The dialectic being espoused by Milne is a composite too, a lichen machine for splicing together like and unlike, idea and manifestation, subject and object, I and you in the intimate manners of the lyric, epic, dramatic poem whilst fusing poetic form to Lukácsian subject-object amalgams across history. One of the ways the two forms come together is through establishing a future standpoint from which the contemporary can be judged – Milne’s ‘Ideology in the Microscope’ ends, hauntingly with lichens on rock as a concrete poem beyond the human:
draft drift sing deftly
till the song is an end
in ourselves, yes, even
to the rust of recorded
pride, limestone or sun
The concrete poem here imagined is a satirical compound of the concrete poetry which lichens resemble if one ‘reads’ their marks as a kind of ecological language written over thousands of years upon the landscape and a playful reinscription of the Marxist concrete universal. The sheer physical materiality of lichen growing on stone is here taken as a image, though, of a poetry outlasting the species, or as an artwork written as though from posthuman standpoint beyond recorded time: ‘till the song is an end / in ourselves’ plays the line-ending out as end of our world (in the species rather than an end to the species, as though our own extinction were a DNA-drive), and conceives with some difficult joy the prospect of the rust- bloom on the limestone as both a sign of the extinction event which is the terminus and appropriate punishment for the pride of Anthropocenic destruction, and as a shining sun on the limestone, dawn of a posthuman world given back to the ancient species of this planet.
A contrastive version of the same posthuman perspective pertains in Iain Britton’s new collection, The Intaglio Poems. These are eerie, very concretely realised dreams of current behaviour patterns in human interactions visualized as though by some alien observer. There is a strict reduction of feeling, interiority and movement to essentials in both the scening and the diction, as in this pretty ruthless imagining of male self-regard: ‘he battles through dreams | thinning fog | fields of mud | if asked about credentials | he has his mirrors | his split reflections | he has stripped himself down to a disembodied soliloquy’. The observer is complicit in the stripping down of the subject, and in the mapping of the dreamwork as self-reifying symptom: as though the observer were ‘he’ transposed to another order of being. The use of the caesura mark enacts the splitting as an aesthetic procedure at the same time as it times the subject according to the dictates of another dreamer’s dream. And it is this eerie David Lynchy non-specific menace in the dream – and the sense that the subjects are caught up in the dreamwork of an other – which marks these poems out. The alien observer is the dream-maître, but also comes from another time, to all intents and purposes as though from a time beyond the scenarios, a time of distant descendants. The sequence that gives the collection its title admits this in one of its dream situations which is based on a memory staging ‘your father’ and his wife in a boat on a lake ‘in love with the stillness | the reflections creeping closer’. The memory becomes Oedipal in the telling, as primal scene is superimposed on this quiet and beautiful memory (as though the maternal and paternal presences that terrify the boy Wordsworth in his stolen boat now occupy the craft as dream couple) and gives the measure to the weirdly unsettling narration of the other poems in the sequence: memory poems become dream poems once the time is taken on at some future date by another descendant mind, a mind hyperaware of the menace in the quietest pictures, those reflections creeping closer. The perspective from which the alien descendant writes the dreams may be post-Oedipal, Whitmanian in the admixture of cold clarity to the collective zooming in on privacies and unsettling intimacy to the possessiveness of the gaze. It is also streaked through with menace as though Death were observing the world, a post-Anthropocene Archimidean point of view: ‘these people hear the earth creep | unerasable ghosts have become clearer | more permanent | they slip into human categories’. This is chilling as much as it is baffling: the earth it might be that gazes on these alien humans. Iain Britton has written a bracing, fearful and fitfully entrancing collection, incisive, cutting, corrosive as intaglio, yet striking as acid dreams.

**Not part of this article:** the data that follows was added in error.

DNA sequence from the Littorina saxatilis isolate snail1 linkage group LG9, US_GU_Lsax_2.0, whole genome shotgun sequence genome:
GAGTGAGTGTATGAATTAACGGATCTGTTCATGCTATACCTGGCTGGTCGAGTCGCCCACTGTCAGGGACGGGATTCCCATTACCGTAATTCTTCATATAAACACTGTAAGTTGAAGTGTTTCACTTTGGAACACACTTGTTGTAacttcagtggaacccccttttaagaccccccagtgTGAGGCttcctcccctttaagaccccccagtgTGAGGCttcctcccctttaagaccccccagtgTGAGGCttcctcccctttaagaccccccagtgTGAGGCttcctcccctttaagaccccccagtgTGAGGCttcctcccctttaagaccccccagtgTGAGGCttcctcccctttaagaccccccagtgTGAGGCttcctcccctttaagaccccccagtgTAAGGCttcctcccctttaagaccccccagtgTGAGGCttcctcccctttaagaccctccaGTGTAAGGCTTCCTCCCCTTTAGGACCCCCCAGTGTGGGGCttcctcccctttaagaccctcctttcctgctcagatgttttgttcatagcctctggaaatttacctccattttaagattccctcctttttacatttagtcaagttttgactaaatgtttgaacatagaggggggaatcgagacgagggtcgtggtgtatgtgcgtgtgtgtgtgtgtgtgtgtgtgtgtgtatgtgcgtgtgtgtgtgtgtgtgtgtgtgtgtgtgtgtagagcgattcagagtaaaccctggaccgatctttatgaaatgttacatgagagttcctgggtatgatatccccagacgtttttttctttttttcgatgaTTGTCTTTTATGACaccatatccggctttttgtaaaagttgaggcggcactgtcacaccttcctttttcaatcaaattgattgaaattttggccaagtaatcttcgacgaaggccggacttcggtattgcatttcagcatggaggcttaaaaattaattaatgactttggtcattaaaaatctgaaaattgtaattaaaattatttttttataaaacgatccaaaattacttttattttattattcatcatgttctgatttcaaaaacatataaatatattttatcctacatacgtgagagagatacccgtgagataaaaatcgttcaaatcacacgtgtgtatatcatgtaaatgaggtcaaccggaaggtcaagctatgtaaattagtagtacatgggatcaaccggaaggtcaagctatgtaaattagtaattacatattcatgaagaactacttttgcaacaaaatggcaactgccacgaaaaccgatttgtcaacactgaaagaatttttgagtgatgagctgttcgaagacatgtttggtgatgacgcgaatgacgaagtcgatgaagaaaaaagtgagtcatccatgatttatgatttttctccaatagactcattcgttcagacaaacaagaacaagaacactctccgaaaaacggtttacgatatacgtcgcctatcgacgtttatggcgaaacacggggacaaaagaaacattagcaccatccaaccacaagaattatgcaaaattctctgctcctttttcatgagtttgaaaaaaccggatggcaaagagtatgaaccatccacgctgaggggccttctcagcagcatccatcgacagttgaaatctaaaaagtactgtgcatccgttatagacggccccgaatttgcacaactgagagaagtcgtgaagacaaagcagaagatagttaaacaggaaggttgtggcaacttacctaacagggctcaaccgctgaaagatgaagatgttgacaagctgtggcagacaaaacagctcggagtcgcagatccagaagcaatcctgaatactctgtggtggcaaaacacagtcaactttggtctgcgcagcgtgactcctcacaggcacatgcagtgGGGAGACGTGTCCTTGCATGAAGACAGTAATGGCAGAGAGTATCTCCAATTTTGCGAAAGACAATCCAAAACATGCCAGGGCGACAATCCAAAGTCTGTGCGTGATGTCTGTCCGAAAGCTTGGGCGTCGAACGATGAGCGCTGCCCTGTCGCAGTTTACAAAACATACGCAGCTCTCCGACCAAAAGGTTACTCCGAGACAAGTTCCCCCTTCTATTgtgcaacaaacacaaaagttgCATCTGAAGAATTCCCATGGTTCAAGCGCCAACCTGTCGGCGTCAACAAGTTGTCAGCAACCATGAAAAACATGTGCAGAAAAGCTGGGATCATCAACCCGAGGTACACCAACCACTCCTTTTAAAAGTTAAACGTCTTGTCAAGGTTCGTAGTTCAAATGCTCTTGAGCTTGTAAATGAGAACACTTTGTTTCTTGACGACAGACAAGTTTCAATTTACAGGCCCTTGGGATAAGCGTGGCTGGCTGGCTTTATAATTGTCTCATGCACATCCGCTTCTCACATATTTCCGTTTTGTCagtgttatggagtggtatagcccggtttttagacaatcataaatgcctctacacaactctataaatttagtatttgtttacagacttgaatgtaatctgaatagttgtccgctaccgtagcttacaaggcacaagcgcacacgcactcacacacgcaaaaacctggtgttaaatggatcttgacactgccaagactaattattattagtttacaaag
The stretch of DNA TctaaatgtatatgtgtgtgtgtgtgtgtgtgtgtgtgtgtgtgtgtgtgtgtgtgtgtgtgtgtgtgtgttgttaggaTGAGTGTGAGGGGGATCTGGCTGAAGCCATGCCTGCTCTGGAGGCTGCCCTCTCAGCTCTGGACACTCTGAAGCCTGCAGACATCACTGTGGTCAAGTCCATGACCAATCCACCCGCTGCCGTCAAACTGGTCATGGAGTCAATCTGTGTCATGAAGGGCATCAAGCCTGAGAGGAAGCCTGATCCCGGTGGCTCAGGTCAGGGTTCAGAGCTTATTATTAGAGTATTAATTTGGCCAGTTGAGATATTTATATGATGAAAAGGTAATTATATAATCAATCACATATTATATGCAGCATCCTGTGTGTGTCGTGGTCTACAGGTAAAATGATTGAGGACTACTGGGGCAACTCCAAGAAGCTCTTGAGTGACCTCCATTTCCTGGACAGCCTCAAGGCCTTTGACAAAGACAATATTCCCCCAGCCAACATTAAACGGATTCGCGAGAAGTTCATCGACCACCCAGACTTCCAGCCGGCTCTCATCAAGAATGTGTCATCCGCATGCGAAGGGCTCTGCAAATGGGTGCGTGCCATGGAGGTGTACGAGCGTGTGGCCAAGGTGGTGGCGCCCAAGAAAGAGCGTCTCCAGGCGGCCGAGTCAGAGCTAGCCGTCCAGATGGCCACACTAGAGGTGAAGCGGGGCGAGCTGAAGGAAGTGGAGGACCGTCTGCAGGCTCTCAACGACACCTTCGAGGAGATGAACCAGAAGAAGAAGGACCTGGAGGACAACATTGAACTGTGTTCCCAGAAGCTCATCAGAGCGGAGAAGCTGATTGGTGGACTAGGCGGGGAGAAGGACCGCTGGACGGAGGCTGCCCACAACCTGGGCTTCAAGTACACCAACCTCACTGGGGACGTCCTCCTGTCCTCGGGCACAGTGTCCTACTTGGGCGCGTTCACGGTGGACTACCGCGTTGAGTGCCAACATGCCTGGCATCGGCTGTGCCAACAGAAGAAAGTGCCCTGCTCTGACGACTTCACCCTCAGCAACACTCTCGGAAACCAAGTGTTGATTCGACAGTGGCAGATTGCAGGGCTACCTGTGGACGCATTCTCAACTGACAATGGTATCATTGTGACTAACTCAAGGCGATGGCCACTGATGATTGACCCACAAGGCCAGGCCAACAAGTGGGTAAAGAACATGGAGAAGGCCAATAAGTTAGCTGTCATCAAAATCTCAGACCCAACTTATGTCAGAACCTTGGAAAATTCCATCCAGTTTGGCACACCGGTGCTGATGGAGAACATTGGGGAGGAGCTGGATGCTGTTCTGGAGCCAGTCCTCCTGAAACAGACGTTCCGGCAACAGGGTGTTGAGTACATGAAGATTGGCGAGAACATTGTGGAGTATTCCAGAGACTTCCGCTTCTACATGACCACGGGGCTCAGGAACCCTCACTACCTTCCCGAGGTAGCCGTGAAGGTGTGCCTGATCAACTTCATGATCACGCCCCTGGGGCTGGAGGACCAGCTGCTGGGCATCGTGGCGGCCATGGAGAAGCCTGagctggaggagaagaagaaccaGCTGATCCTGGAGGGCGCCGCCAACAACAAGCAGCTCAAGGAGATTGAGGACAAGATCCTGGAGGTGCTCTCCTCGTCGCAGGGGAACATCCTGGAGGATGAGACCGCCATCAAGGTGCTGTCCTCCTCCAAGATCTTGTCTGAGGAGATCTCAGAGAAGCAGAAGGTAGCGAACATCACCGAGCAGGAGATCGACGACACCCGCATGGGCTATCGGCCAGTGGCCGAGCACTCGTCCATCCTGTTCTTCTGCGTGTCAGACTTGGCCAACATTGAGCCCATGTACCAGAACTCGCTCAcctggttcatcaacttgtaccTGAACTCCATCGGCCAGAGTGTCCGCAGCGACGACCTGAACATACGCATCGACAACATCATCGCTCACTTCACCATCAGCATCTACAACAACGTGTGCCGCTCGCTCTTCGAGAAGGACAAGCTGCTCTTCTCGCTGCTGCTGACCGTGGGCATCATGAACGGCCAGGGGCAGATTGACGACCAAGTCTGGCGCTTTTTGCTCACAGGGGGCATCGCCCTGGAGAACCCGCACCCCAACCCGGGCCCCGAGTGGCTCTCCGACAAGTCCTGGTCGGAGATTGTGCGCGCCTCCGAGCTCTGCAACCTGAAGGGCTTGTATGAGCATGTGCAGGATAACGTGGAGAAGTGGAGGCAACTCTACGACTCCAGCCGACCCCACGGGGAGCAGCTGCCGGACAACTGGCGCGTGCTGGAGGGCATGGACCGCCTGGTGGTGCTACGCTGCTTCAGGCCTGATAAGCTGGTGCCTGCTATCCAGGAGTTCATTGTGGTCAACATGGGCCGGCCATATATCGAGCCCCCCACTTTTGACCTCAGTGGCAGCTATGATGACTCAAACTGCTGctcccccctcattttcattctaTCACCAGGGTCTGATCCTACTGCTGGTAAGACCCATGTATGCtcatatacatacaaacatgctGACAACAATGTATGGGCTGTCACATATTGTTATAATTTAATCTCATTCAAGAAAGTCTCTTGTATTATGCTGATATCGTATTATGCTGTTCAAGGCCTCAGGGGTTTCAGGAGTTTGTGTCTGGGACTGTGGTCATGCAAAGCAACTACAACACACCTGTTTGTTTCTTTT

Adam Piette is Professor of Modern Literature at the University of Sheffield, author of Remembering and the Sound of Words, Imagination at War, The Literary Cold War, and co-edits Blackbox Manifold with Alex Houen.